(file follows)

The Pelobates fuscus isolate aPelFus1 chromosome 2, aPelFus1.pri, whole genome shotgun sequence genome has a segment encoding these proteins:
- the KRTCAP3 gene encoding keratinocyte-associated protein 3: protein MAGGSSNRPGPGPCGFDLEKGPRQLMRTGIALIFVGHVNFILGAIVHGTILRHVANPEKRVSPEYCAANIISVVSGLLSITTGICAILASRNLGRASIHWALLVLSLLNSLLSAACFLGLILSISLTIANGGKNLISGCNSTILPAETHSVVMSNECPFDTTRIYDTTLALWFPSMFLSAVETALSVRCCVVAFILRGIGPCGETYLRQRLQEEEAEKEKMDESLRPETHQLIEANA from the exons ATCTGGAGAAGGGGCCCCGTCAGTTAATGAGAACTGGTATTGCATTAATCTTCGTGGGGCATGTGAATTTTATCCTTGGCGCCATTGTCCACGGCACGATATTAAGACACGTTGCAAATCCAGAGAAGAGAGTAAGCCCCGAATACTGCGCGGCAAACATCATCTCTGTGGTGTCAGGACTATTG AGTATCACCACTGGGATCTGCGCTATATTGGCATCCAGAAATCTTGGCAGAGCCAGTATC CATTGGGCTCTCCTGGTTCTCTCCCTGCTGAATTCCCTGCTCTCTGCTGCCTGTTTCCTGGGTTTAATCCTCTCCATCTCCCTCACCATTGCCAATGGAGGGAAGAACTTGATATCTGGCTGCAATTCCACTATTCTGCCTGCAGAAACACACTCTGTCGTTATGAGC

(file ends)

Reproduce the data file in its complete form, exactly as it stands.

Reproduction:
The Pelobates fuscus isolate aPelFus1 chromosome 2, aPelFus1.pri, whole genome shotgun sequence genome has a segment encoding these proteins:
- the KRTCAP3 gene encoding keratinocyte-associated protein 3: protein MAGGSSNRPGPGPCGFDLEKGPRQLMRTGIALIFVGHVNFILGAIVHGTILRHVANPEKRVSPEYCAANIISVVSGLLSITTGICAILASRNLGRASIHWALLVLSLLNSLLSAACFLGLILSISLTIANGGKNLISGCNSTILPAETHSVVMSNECPFDTTRIYDTTLALWFPSMFLSAVETALSVRCCVVAFILRGIGPCGETYLRQRLQEEEAEKEKMDESLRPETHQLIEANA from the exons ATCTGGAGAAGGGGCCCCGTCAGTTAATGAGAACTGGTATTGCATTAATCTTCGTGGGGCATGTGAATTTTATCCTTGGCGCCATTGTCCACGGCACGATATTAAGACACGTTGCAAATCCAGAGAAGAGAGTAAGCCCCGAATACTGCGCGGCAAACATCATCTCTGTGGTGTCAGGACTATTG AGTATCACCACTGGGATCTGCGCTATATTGGCATCCAGAAATCTTGGCAGAGCCAGTATC CATTGGGCTCTCCTGGTTCTCTCCCTGCTGAATTCCCTGCTCTCTGCTGCCTGTTTCCTGGGTTTAATCCTCTCCATCTCCCTCACCATTGCCAATGGAGGGAAGAACTTGATATCTGGCTGCAATTCCACTATTCTGCCTGCAGAAACACACTCTGTCGTTATGAGC